Rachel Connolly’s debut novel, Lazy City, tells the story of another Belfast homecoming. Erin works as an au pair for a wealthy family in a leafy part of town — a few miles from Sean’s Poleglass, but a world away. She spends her evening drinking with her friend Declan and wondering what she’ll do next. Erin’s return is tenser than it might be for an average Northern Irish student dropping out of university in London and retreating to Belfast. Her best friend and flatmate, Kate, has died suddenly, and in that absence student life feels unsustainable. Erin’s mother neglects to show her much love, chucking her out of the house but also subjecting her to a strange kind of surveillance. Her upbringing was shadowed by abuse, itself underscored by the stresses of the conflict.

The novel describes two simultaneous romantic entanglements: with Matt, an American academic visiting Belfast and nursing vague notions of writing his own fiction; and with Mikey, her ex-boyfriend, a guy who floats through easily and whose brother, also called Matt, parties too hard. One of the pleasures of Lazy City is its refusal to align these various dilemmas — staying at home or moving back to London; sleeping with the American visitor or the teenage flame — neatly on a psychological scale between the poles of confronting problems and running from them.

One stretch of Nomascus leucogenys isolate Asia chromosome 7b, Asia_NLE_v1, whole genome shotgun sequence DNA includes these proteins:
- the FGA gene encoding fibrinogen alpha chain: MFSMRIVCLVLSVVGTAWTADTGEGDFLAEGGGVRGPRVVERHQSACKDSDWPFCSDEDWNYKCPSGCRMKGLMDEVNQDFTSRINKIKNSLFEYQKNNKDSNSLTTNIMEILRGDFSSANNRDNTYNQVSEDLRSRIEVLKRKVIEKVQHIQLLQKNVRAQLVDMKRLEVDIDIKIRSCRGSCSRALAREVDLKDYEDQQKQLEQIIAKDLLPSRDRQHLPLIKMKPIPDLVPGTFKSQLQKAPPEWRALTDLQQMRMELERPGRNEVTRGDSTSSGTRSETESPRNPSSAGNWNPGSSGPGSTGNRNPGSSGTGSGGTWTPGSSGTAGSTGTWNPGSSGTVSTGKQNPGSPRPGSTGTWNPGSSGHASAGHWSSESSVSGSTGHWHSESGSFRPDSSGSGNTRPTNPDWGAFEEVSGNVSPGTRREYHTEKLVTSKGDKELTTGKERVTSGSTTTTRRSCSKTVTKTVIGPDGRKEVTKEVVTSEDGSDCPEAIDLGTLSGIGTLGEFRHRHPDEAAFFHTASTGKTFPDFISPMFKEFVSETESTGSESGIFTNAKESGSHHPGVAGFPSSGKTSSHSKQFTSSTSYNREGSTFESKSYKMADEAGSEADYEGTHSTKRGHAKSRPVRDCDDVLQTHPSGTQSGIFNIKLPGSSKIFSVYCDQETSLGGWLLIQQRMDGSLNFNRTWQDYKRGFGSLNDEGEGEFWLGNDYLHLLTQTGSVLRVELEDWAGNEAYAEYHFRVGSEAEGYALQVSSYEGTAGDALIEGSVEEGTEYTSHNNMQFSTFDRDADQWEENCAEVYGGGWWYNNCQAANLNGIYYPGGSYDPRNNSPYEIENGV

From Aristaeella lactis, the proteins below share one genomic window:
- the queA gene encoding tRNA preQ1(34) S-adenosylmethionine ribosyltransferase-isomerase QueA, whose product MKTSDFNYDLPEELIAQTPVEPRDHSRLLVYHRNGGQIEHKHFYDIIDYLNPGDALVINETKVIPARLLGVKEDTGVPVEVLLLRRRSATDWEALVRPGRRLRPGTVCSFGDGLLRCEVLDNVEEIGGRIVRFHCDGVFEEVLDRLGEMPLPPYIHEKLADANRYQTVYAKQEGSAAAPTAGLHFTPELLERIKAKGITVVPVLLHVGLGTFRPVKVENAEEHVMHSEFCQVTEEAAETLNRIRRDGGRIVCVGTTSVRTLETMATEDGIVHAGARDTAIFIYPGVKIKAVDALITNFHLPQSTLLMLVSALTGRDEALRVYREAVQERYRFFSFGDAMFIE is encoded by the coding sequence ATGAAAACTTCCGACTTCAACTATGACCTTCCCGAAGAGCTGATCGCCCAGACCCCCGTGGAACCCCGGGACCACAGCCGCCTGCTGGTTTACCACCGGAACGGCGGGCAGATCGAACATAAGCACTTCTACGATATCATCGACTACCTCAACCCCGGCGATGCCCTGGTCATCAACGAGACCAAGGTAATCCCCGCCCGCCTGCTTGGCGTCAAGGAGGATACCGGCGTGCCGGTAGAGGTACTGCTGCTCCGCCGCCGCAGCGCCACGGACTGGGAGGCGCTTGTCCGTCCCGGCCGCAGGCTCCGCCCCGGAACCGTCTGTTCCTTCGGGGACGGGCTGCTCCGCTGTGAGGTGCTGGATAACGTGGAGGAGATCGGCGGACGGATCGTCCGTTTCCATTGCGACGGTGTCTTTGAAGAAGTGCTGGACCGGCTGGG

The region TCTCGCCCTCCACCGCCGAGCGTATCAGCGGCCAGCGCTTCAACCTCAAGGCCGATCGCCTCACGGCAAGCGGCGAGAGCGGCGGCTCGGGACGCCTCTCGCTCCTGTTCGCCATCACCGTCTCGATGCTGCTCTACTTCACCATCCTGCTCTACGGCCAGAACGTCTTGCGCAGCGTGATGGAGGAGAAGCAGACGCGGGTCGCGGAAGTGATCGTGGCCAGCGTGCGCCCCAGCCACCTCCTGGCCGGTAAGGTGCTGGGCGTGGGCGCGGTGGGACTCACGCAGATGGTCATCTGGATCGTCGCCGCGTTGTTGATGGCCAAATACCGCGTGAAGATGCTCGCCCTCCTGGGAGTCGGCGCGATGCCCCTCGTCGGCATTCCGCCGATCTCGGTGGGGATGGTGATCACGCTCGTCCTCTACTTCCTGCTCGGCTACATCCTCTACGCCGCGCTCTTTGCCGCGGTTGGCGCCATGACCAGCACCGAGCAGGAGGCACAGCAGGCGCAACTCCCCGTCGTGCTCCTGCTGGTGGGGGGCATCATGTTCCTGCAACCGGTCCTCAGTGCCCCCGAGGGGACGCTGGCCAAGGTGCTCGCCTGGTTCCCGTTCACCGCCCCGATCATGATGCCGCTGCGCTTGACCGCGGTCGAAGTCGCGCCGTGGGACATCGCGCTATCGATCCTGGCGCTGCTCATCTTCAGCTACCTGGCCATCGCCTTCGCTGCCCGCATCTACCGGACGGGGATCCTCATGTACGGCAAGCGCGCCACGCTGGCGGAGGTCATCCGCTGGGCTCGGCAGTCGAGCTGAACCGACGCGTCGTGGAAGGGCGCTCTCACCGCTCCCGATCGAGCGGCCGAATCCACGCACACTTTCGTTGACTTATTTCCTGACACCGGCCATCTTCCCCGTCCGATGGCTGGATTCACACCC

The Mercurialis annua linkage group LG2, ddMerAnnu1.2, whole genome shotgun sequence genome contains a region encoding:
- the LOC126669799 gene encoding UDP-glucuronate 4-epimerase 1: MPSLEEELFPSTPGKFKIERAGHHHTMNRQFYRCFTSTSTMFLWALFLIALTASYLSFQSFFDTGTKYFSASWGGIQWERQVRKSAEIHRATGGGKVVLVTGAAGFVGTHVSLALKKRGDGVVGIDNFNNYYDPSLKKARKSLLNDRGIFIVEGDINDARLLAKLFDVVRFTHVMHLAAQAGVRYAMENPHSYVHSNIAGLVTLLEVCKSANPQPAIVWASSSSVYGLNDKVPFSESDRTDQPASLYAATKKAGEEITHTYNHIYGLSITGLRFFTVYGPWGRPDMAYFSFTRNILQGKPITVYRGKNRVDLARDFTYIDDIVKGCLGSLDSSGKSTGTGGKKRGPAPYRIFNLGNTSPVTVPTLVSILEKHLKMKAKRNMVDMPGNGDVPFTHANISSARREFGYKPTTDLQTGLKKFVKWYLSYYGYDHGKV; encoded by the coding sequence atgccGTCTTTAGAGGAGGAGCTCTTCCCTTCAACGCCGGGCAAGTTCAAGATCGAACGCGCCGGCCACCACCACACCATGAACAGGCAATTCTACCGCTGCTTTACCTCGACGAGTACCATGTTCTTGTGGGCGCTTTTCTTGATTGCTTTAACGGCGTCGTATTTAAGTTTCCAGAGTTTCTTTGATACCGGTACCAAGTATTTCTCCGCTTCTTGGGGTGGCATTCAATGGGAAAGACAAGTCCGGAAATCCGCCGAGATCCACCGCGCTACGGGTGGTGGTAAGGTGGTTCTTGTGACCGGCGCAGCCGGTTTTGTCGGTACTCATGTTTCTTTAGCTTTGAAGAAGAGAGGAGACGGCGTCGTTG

Connolly works as a freelance journalist and is the author of several essays about contemporary culture and technology, which perceptively analyse the strangeness of our social norms. She also writes a regular Substack, and some of her posts read like a ‘behind-the-scenes’ of the essays, voicing her thought process in trying to understand an aspect of social behaviour. Often her arguments entertain a sweepingly unsparing thesis before rejecting it and insisting that things, and people, are in reality more complex.